Mali crisis: ICC launches inquiry into 'atrocities'

Rebels in northern Mali. Photo: 16 July 2012 Mali rebels are accused of executions, rapes and the use of child soldiers

The International Criminal Court (ICC) has launched a preliminary inquiry into alleged atrocities committed in rebel-held northern Mali.

ICC chief prosecutor Fatou Bensouda said the move followed a request by the Malian government.

Armed groups - including Islamist rebels - are accused of executions, rapes and the use of child soldiers.

The rebels took control of northern Mali after an army coup in March in the impoverished West African country.

'War crime'

"I have instructed my office to immediately proceed with a preliminary examination of the situation," Ms Bensouda said in a statement on Wednesday.

She said that the Malian government had admitted that it was "unable to prosecute or try the perpetrators".

The inquiry would seek to establish there are grounds to bring charges for the alleged atrocities.

Ms Bensouda earlier said that she regarded the destruction of Muslim shrines in the ancient city of Timbuktu as "a war crime".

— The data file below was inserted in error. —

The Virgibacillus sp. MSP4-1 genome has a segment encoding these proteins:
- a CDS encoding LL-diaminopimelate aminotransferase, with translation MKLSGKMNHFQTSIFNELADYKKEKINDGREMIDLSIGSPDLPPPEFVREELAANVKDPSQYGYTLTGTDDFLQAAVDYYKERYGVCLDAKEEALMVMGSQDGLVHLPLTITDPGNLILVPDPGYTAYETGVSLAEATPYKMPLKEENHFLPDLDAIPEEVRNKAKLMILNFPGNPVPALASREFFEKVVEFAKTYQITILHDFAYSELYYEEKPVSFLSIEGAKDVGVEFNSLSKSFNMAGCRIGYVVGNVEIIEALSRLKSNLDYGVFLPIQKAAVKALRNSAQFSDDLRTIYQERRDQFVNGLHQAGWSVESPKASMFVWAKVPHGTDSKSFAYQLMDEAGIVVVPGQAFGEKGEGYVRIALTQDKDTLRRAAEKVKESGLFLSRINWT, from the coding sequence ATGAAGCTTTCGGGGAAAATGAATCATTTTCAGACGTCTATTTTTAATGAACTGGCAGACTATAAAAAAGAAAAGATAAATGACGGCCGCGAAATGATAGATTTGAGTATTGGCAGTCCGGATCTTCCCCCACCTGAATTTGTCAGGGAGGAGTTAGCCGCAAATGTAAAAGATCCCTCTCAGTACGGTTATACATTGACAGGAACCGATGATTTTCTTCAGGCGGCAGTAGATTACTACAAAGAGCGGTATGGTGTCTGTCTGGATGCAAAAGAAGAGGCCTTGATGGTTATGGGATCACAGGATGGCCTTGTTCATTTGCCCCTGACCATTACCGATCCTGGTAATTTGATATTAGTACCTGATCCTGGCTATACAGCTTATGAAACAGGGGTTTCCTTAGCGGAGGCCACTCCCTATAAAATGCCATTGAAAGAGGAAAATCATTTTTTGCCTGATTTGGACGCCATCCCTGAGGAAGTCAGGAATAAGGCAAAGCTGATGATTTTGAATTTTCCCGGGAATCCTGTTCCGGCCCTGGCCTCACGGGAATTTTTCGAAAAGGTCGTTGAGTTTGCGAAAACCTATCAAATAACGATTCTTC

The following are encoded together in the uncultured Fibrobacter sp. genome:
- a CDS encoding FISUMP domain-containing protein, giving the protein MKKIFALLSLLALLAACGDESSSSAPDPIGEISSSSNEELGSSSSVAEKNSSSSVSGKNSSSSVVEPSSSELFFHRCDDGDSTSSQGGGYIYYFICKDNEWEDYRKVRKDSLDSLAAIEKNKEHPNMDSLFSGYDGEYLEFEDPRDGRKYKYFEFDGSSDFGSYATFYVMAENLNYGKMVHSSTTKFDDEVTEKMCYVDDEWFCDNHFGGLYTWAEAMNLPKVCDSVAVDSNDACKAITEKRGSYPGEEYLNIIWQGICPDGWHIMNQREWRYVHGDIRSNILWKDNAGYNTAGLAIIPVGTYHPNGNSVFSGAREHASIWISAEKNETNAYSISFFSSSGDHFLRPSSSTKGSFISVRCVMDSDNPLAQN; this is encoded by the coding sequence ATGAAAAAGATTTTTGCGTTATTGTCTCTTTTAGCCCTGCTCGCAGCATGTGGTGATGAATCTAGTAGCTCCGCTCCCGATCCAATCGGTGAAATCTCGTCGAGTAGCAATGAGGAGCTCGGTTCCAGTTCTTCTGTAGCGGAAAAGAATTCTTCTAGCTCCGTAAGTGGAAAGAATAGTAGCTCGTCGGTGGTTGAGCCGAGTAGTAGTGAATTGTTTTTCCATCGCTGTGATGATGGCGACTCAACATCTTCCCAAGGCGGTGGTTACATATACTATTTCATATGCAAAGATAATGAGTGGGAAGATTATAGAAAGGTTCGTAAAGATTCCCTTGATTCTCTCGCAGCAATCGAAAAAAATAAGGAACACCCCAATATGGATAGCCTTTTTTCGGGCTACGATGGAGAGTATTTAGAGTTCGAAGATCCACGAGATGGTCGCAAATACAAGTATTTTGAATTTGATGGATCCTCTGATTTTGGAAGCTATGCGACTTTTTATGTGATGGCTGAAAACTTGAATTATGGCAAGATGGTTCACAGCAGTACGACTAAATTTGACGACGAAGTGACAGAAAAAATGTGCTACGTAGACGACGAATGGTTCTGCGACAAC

The army seized power in Mali in March, accusing the elected government of not doing enough to halt the National Movement for the Liberation of Azawad (MNLA) and the Islamist groups.

But the rebels then took advantage of the army's disarray to seize the whole of the north - an area the size of France.

Among the insurgents are Tuareg and groups linked to al-Qaeda in the Islamic Maghreb, the north-African wing of al-Qaeda.

Mali was once considered one of the most stable countries in the region.

In a separate development, a think-tank warned in its report that any military intervention in Mali could sink the country further into chaos.

The International Crisis Group, also urged Mali's warring parties - as well as the world community - to try to find a political solution to the crisis.

Last week, French Foreign Minister Laurent Fabius said he was not ruling out a military option in Mali.

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